My 32nd Birthday Dinner using our Lenox wedding china. Image by alexis22578 via Flickr.
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Homemade Beef Stroganoff

Yummy Beef Stroganoff
Yummy Beef Stroganoff. Image via alexis22578 via flickr.

Coming home, after a 45 minute drive in stop and go traffic is not the high point of my day. It’s such a drag for me that I often feel overwhelmed by doing the next task: cooking dinner. My husband lamely claims he can burn water, as if that’s a viable excuse to get him out of what he deems an arduous task. It usually works, though, because I see our trade offs in car maintenance versus food preparation. I prepare the food, because it’s important to me and I enjoy it. He maintains our cars because he knows how, doesn’t like other people fixing things he can fix, wants to save a buck, and I do believe he enjoys it no matter his complaints about what stupid thing an engineer did.

Generally, I love cooking. But, after an 8 hour day, navigating the 4 year olds mood swings, and then driving in traffic: I detest the thing I love: cooking.

Last night, I decided we were going to have Beef Stroganoff for dinner. Our OGC order came in. Luscious, beautiful produce. Let us learn from last year’s mistakes: order simply and use it all up. My pound of lovely crimini mushrooms… what shall I do? Last night they were turned into a sort of lamb-bok choy-carrot stir fry/stew. I had about half a pound left. What do do? Ooh, some of that lovely Taylor-Made ground beef stroganoff! Yum! Delish!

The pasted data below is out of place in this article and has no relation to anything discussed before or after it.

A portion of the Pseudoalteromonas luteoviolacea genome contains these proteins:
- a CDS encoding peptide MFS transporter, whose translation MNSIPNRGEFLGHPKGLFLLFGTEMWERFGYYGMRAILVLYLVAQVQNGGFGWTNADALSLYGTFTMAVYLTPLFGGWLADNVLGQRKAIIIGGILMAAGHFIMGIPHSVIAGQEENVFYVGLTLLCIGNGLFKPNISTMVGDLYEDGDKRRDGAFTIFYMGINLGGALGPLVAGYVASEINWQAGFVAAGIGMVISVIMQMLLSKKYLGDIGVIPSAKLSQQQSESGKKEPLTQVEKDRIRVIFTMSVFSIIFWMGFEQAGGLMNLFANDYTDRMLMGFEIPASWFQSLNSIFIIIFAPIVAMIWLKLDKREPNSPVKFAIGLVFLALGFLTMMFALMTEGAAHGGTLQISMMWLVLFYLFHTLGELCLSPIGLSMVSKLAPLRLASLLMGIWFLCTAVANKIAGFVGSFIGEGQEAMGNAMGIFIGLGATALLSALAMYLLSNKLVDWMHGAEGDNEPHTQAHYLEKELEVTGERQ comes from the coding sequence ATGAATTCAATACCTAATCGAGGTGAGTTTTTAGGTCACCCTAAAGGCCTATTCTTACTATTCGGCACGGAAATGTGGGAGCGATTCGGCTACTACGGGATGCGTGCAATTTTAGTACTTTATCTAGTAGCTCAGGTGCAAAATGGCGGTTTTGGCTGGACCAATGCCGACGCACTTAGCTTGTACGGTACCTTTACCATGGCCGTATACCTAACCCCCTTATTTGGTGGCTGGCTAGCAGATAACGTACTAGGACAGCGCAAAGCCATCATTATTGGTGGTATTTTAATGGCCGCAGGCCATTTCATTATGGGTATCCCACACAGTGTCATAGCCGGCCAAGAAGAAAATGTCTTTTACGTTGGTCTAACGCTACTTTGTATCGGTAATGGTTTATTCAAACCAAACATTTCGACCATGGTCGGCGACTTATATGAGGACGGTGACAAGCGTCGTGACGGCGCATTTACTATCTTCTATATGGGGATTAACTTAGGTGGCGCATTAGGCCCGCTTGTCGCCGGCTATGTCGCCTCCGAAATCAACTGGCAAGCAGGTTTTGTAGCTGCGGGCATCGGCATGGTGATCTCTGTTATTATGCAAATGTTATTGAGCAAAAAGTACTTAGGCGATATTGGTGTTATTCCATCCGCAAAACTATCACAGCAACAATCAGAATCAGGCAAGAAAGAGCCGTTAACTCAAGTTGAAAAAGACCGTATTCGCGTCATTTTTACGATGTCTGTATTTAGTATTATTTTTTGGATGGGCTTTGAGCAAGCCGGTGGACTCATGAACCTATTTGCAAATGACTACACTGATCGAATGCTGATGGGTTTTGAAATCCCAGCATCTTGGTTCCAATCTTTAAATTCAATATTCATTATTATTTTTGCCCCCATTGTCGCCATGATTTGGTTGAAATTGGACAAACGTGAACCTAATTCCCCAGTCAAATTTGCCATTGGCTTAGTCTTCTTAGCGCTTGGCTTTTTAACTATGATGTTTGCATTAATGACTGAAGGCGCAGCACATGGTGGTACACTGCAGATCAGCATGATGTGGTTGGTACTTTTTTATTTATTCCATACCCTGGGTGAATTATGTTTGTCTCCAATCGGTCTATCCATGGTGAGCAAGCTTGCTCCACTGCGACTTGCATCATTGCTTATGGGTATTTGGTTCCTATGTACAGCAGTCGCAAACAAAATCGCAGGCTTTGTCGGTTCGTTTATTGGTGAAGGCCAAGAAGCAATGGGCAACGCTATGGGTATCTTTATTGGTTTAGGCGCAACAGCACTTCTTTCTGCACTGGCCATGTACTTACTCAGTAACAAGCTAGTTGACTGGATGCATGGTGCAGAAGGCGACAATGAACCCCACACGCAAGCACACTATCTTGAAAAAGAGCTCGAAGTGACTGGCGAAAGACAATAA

The task, although sounding so delectable is waived off into procrastination when I see what must be done when I get home. My husband doesn’t see food “mess” the way I do. He had toast, made juice and left his pants on the table. I took a deep breath and asked first for him to put away the food he used this afternoon and last night. I cannot cook in a kitchen that is not tidy. I then asked him if he could please remove his boxers and pants from the dining room table. I was happy I worded it in a way he heard the silliness. He removed them and put things away. (Note: the pants and boxers were clean and on the table as a dropping off point from the bike-to-bag-to table unloading.)

Okay, but now I have to coooooook? Okay, Stroganoff. Ketchup is the surprise, simple is my pleasure. What to do? This is what I did. Excitement mounted. It was good.

  • Heat pan.
  • Melt 2 tbsp butter in pan over low-medium heat.
  • Add one onion, chopped. Sauté for a few minutes until soft.
  • Add 4 minced cloves of garlic. Sauté until softer. Maybe 5-8 minutes total.
  • Add mushrooms. Soften mushrooms.
  • Add 1 lb (pastured, hormone free, organic, grass fed) ground beef (lean) to pan. Brown hamburger.
  • Salt, added about 1 tsp.
  • Cleared rounded space in middle of pan. Added about 1/4 cup beef broth.
  • Added about 3 tbsp ketchup.
  • Stirred ingredients together, tasted. Adjusted ketchup by rinsing bottle and adding a little more ketchup and water- maybe 1/4 cup total.
  • Added about 1 tbsp corn starch to thicken. Whisked in corn starch to liquid with fork until lumps removed. Stirred together over low-medium heat.
  • Added one very large dollop of (organic, pastured) sour cream. Simmered over low heat until macaroni noodles were done.
  • Served over macaroni noodles with blanched green beans.